Rarely do two types of music meet on a level where they threaten
to cancel each other out - let alone create something even more
meaningful in their mutual vanishing. But the music created within
the seminal Murder Ballads (Drift) by Martyn Bates (Eyeless in Gaza,
& parallel solo career) and Mick Harris (Napalm Death, Lull, Painkiller,
Scorn) creates just such a world. Murder Ballads (Drift) evolves Martyn
Bates vocalisations / storytelling song-voices, by turns expressed as
labyrinthine layers, calls and responses, muted and distant echoes,
sung whispers and counter-melodies, ultimately resulting in a
mesmeric conversation of musical inferences and correspondences.
Murder Ballads (Drift) created the post-isolationist frame of reference, innovating and extemporising into a truly original dazzlingly unique form.
Mick Harris traffics in the isolationist ambience of Lull, while Martyn
Bates is the emotive voice of literate cult-pop duo Eyeless in Gaza.
The unlikely pair - one given to terminally frigid drone, the other to impassioned, bittersweet voicings - finds common ground in folk
music's most macabre tradition, the murder ballad. These ghoulish
parables are awash in blood and tears, the strands of love, hate,
birth, death, sin, and salvation entwined within like the roots of
an ancient tree. Mothers callously kill their children; suitors slay their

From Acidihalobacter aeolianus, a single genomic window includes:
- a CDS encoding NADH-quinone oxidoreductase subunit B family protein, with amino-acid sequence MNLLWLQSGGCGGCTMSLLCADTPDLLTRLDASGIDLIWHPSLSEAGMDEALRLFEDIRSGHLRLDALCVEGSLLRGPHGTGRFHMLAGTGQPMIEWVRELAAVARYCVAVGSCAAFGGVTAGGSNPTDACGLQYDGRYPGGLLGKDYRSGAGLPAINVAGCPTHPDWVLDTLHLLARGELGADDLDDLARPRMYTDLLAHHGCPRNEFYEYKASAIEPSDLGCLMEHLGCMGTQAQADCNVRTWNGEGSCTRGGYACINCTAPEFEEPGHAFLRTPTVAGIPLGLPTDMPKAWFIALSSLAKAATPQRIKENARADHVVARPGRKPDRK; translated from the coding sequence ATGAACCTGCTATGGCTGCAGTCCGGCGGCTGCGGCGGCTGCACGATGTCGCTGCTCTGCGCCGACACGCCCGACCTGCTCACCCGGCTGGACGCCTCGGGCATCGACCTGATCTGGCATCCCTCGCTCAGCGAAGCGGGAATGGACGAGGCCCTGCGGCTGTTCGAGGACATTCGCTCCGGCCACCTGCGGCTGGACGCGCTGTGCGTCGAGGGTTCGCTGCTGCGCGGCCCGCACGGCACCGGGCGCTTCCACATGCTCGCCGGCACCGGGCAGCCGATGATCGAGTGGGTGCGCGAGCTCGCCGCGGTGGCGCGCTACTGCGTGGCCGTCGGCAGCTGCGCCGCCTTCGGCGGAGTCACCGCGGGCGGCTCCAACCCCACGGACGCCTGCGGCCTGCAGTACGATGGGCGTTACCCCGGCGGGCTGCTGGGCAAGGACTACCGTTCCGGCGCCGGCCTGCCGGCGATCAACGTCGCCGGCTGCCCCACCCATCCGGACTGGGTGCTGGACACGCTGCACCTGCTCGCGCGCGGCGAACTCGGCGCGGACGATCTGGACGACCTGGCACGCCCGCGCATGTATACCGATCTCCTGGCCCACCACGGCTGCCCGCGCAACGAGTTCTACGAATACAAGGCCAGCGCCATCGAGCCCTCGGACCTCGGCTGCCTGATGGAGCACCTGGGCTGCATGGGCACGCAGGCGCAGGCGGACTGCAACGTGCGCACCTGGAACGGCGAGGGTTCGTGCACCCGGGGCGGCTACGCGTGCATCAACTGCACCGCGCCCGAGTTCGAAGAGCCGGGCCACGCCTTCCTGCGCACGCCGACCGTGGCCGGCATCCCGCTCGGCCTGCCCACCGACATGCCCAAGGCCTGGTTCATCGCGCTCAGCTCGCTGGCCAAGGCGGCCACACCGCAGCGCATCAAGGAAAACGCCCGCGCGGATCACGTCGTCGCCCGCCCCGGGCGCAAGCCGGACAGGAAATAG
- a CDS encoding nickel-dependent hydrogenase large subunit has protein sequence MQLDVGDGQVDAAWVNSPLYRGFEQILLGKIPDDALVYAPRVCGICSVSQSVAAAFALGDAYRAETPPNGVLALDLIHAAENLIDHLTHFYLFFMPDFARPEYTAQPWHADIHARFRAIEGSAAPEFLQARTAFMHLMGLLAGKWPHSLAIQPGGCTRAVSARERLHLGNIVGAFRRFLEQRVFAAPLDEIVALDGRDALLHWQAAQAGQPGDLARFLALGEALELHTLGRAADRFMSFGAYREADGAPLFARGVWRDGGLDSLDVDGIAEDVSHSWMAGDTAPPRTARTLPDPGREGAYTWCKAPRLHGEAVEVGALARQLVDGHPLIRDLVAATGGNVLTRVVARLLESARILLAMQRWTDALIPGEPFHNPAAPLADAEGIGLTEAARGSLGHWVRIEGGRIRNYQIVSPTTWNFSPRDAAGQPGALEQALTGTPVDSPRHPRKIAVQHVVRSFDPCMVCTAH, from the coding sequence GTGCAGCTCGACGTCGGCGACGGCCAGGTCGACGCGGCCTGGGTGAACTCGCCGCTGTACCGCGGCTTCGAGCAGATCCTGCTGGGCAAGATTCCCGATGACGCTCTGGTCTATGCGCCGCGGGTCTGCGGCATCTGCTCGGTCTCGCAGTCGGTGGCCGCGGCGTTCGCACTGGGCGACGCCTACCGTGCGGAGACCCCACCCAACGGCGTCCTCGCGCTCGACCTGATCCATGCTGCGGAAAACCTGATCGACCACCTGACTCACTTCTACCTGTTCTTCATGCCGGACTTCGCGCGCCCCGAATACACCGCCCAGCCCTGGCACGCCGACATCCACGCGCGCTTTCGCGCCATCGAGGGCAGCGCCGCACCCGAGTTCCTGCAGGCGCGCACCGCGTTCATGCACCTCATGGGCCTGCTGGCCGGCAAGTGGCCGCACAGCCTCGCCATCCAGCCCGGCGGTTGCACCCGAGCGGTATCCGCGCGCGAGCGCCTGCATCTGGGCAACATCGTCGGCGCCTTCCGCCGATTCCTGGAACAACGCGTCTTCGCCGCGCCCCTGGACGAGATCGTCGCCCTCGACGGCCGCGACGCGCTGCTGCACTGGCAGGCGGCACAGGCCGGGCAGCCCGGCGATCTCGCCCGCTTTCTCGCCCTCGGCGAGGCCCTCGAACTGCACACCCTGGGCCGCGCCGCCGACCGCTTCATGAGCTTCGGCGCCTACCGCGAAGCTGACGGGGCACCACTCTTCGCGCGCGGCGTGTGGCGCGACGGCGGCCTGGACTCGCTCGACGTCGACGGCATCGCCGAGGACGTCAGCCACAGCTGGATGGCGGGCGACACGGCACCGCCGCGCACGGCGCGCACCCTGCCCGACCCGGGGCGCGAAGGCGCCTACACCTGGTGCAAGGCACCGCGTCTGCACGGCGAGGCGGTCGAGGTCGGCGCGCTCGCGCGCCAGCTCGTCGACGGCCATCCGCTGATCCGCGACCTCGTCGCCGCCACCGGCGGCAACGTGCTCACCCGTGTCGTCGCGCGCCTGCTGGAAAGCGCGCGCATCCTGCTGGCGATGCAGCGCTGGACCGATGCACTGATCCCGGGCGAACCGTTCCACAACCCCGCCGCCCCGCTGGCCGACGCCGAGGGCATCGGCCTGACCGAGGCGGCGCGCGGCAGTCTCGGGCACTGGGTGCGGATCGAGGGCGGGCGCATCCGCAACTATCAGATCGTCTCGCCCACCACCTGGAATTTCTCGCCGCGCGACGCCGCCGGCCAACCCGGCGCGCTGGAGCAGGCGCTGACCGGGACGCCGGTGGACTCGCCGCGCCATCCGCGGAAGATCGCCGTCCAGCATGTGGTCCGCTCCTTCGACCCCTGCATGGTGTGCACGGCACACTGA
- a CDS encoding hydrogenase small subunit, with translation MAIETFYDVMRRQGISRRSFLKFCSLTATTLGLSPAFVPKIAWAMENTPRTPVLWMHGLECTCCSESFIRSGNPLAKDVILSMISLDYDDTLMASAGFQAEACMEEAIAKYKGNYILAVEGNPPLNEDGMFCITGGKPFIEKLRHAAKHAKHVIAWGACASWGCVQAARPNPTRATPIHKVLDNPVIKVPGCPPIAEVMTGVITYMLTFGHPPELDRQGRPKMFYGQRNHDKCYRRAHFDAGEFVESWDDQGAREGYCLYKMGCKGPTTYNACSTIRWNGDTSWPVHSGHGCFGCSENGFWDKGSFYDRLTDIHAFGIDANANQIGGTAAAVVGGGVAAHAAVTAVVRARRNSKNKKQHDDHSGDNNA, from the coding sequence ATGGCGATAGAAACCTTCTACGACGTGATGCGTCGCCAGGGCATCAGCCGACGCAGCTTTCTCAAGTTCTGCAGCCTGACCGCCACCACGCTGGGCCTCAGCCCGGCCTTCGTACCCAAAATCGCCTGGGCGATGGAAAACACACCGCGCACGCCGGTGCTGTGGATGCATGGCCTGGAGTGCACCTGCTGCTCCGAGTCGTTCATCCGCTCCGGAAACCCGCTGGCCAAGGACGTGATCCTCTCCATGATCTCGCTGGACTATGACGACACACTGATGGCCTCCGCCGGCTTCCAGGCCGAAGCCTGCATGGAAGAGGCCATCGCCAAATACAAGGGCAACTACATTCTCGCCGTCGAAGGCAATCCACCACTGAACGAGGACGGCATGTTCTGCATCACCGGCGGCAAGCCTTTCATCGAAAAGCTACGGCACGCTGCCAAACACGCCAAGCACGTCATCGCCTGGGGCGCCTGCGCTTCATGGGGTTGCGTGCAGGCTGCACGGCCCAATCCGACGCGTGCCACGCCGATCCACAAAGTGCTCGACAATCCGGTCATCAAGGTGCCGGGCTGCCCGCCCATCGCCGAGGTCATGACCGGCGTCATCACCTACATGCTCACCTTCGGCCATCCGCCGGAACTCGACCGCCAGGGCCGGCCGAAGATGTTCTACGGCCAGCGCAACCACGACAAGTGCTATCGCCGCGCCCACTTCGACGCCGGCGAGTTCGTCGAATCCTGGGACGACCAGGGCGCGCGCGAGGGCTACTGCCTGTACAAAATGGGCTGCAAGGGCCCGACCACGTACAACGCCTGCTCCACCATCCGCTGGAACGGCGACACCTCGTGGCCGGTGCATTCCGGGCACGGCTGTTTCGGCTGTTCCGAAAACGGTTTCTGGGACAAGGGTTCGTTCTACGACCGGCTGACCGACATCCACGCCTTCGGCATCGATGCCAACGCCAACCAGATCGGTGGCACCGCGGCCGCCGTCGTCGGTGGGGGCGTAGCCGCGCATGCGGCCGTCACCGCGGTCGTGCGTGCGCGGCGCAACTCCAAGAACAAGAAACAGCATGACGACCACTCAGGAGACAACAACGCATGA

maidens without remorse; and fate exacts its cruel price from all.
The archaic murder ballads that leak from Bates' vocal cords are
intensely sad and carnal. They tend to leap off cliffs of hollow effects
or drone darkly, offering neither a robust delivery nor an element of
irony to take the edge off. The archetypal characters that live and
die in them give life's full tragedy back to Harris' electronically
numbed "post-isolationist" dreaming.
Passages (originally released in 1997) plays out an unbreakable and
timeless cycle of bloody folklore (people) and hypnotic soundscapes
(the god who watches). The effect is chilling yet engrossing. Where
most ambient music has barely enough courage to ring the doorbell
and run, Murder Ballads slips through the cracks of the unconscious
and does its work with remarkable ease.
All the more reason to listen thoughtfully.